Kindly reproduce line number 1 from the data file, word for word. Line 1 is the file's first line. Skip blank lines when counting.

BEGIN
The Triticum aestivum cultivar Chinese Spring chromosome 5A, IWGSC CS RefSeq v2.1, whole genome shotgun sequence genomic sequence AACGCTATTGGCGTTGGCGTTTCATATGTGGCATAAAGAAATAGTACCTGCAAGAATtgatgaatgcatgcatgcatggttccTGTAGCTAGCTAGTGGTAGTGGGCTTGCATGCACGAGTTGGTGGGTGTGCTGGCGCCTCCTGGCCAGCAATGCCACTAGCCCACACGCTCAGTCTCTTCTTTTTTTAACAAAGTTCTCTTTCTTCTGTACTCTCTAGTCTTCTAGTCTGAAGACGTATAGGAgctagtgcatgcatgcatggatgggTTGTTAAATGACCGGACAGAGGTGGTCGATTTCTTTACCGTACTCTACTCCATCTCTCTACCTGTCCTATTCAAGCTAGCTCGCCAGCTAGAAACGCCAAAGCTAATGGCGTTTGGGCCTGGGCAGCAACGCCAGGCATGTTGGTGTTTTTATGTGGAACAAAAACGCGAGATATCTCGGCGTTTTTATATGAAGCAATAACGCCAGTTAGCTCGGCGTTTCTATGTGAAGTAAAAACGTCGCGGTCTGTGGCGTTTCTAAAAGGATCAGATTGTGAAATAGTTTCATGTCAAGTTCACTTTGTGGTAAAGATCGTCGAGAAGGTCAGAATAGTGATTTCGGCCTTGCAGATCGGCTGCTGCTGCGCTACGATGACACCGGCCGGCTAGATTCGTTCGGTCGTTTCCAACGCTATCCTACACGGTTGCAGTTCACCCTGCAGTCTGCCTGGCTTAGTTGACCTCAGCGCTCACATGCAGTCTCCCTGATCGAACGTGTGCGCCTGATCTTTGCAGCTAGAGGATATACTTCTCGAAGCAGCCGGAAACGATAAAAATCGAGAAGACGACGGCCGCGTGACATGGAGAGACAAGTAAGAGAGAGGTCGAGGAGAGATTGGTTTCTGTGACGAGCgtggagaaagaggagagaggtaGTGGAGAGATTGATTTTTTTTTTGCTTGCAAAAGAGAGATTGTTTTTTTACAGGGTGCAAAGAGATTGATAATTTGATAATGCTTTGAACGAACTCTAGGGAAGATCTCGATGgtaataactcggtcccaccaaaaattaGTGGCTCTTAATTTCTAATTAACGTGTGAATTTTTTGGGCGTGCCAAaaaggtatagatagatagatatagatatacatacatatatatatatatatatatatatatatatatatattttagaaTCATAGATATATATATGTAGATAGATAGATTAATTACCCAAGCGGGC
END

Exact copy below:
The Triticum aestivum cultivar Chinese Spring chromosome 5A, IWGSC CS RefSeq v2.1, whole genome shotgun sequence genomic sequence AACGCTATTGGCGTTGGCGTTTCATATGTGGCATAAAGAAATAGTACCTGCAAGAATtgatgaatgcatgcatgcatggttccTGTAGCTAGCTAGTGGTAGTGGGCTTGCATGCACGAGTTGGTGGGTGTGCTGGCGCCTCCTGGCCAGCAATGCCACTAGCCCACACGCTCAGTCTCTTCTTTTTTTAACAAAGTTCTCTTTCTTCTGTACTCTCTAGTCTTCTAGTCTGAAGACGTATAGGAgctagtgcatgcatgcatggatgggTTGTTAAATGACCGGACAGAGGTGGTCGATTTCTTTACCGTACTCTACTCCATCTCTCTACCTGTCCTATTCAAGCTAGCTCGCCAGCTAGAAACGCCAAAGCTAATGGCGTTTGGGCCTGGGCAGCAACGCCAGGCATGTTGGTGTTTTTATGTGGAACAAAAACGCGAGATATCTCGGCGTTTTTATATGAAGCAATAACGCCAGTTAGCTCGGCGTTTCTATGTGAAGTAAAAACGTCGCGGTCTGTGGCGTTTCTAAAAGGATCAGATTGTGAAATAGTTTCATGTCAAGTTCACTTTGTGGTAAAGATCGTCGAGAAGGTCAGAATAGTGATTTCGGCCTTGCAGATCGGCTGCTGCTGCGCTACGATGACACCGGCCGGCTAGATTCGTTCGGTCGTTTCCAACGCTATCCTACACGGTTGCAGTTCACCCTGCAGTCTGCCTGGCTTAGTTGACCTCAGCGCTCACATGCAGTCTCCCTGATCGAACGTGTGCGCCTGATCTTTGCAGCTAGAGGATATACTTCTCGAAGCAGCCGGAAACGATAAAAATCGAGAAGACGACGGCCGCGTGACATGGAGAGACAAGTAAGAGAGAGGTCGAGGAGAGATTGGTTTCTGTGACGAGCgtggagaaagaggagagaggtaGTGGAGAGATTGATTTTTTTTTTGCTTGCAAAAGAGAGATTGTTTTTTTACAGGGTGCAAAGAGATTGATAATTTGATAATGCTTTGAACGAACTCTAGGGAAGATCTCGATGgtaataactcggtcccaccaaaaattaGTGGCTCTTAATTTCTAATTAACGTGTGAATTTTTTGGGCGTGCCAAaaaggtatagatagatagatatagatatacatacatatatatatatatatatatatatatatatatatattttagaaTCATAGATATATATATGTAGATAGATAGATTAATTACCCAAGCGGGC